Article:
Table 2: Association of socio demographic variable and gender biasness among women        N=100

Unbiased, 63%

Biasness

37%

Maximum score = 175; Minimum score = 35

Table 2 illustrated

*Significant at p < o.o5

the information

 

Fig. 1: Perceived gender biasness among women

Fig.1 presented data regarding perceived gender biasness among primigravida women. Surprisingly, it was revealed that 37% expressed preference towards having son in the family. However, 63% women were unbiased and were willing to welcome both the genders equally.

> 2 Child,

31%

Upto 2 Child

69%

Fig. 2: Perceived expected family size among women

Fig .2 depicts the data about perceived expected family size among primigravida women. A microscopic view of pie chart revealed that two third of the women (69%) regarding the association of occupational status and family income of women and gender biasness among primigravida women. It was found that housewives were significantly having greater gender bias than working women (p<0.05). Further, women with lower family income were having significantly greater gender bias than the women with higher monthly family income (p<0.05). In addition, it was found that rural women had significantly higher son preference score than urban women (p<0.005).

Discussion:

Gender biasness has emerged as a greater problem in developing countries; a preference for son or more sons than daughters has been documented in several developing courtiers in the world. In India, son preference is very strong and pervasive and has been frequently cited as major obstacle for reducing the national fertility level. In India son preference is alarming and leading to serious consequences such as female foeticide, higher level of fertility rate, larger family size to have male child in family, inequality in raring of male and female child, skewed male-female ratio in society. Thousands of researches have been done on son preference and female foeticide but the findings regarding perceived gender biasness and expected family size among women is scanty. Therefore, present study was undertaken to assess the perceived gender biasness and expected family size among expecting women was undertaken.

It was revealed that more than half of woman were in age group of 21-25 years and were having qualification of graduation and above. Two-third of them were Hindus, Housewives and were married since one year. Most of them were urban dwellers and had monthly income more than Rs. 10,000/-.

Surprisingly, it was revealed that almost one third of families expressed preference towards having son in the family. However, another two third of women were unbiased and welcomed both the genders equally. Two- third of the women expected small family size i.e. up to two children. While another one- third women expected even more then two children in their family. Agarwal s (2012)8 mentioned that the average family size preference among Indians is pretty high because of son preference. In another study from North Korea, Hahm Hs and Koh KS (1981)9 repor ted that average expected minimum family size is three with preferred family composition of two sons and one daughter.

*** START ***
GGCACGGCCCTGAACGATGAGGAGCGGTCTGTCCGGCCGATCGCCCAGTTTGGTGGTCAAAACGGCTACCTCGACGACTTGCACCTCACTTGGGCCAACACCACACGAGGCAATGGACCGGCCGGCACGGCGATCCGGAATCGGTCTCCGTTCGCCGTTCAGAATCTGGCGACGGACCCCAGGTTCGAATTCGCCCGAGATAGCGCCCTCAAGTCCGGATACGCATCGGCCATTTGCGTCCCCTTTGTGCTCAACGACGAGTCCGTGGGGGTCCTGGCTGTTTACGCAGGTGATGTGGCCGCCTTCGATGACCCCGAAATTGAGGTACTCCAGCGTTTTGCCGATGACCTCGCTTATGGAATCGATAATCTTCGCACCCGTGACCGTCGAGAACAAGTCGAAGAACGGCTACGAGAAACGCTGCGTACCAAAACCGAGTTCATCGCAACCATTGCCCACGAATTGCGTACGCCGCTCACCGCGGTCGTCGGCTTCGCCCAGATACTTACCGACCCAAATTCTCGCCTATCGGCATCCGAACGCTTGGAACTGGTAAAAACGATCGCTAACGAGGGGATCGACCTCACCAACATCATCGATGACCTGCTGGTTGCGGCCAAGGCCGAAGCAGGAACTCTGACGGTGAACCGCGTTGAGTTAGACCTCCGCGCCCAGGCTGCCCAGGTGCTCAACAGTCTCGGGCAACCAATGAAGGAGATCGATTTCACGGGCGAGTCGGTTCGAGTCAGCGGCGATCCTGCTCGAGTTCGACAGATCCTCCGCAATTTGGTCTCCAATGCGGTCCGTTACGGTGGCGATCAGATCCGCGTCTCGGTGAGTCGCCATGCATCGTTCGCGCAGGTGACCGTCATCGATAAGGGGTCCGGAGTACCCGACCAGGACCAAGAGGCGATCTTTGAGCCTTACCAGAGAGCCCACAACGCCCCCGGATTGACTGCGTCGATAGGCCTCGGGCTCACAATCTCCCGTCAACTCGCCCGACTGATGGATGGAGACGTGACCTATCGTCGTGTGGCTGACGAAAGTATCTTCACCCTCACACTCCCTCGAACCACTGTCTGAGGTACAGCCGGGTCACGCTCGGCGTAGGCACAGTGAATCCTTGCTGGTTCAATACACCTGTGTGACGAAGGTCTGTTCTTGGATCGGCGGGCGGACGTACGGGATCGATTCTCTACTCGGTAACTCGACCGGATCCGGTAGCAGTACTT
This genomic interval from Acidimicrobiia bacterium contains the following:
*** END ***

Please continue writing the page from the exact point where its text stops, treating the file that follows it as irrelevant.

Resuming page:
It was found that housewives were significantly having greater gender bias than working women (p<0.005); which was supported by Pandey & Malhotra (2006)10 that women education was the most significant factor for reducing the son preference among them. Furthermore, Chung et al. (2007)11 reported that women with white collar jobs showed significantly less desire for son as compared to skilled and unskilled workers and housewives.

In addition, It was found that women with lower family income were having significantly greater gender bias then the women with higher monthly family income (p<0.005). Verma G.R. (2007)7 also emphasize that son preference was common among respondents who belonged to low socio economic group. Chung (2007)11 reported that responded living in urban area were significantly associated with lower son preference as compared to rural respondents. Similar findings were found in present study were rural dwellers has significantly higher gender biasness score as compared to their urban counterparts (p<0.005).

Conclusion

It was found that significant number of women expressed the son preference. However majority of them preferred a small family size. This type of trend may significantly contribute towards increased possibilities of female feticide in society which must be seriously taken care. It was found that working women, women from urban area and with higher monthly family income was found lower biasness score towards son preference then their counterpar ts. Therefore, it is recommended that there must be increased emphasis on girl education and employment to curb the menace of girl child loss in society and ultimately to establish the equilibrium of male-female child ratio.

References :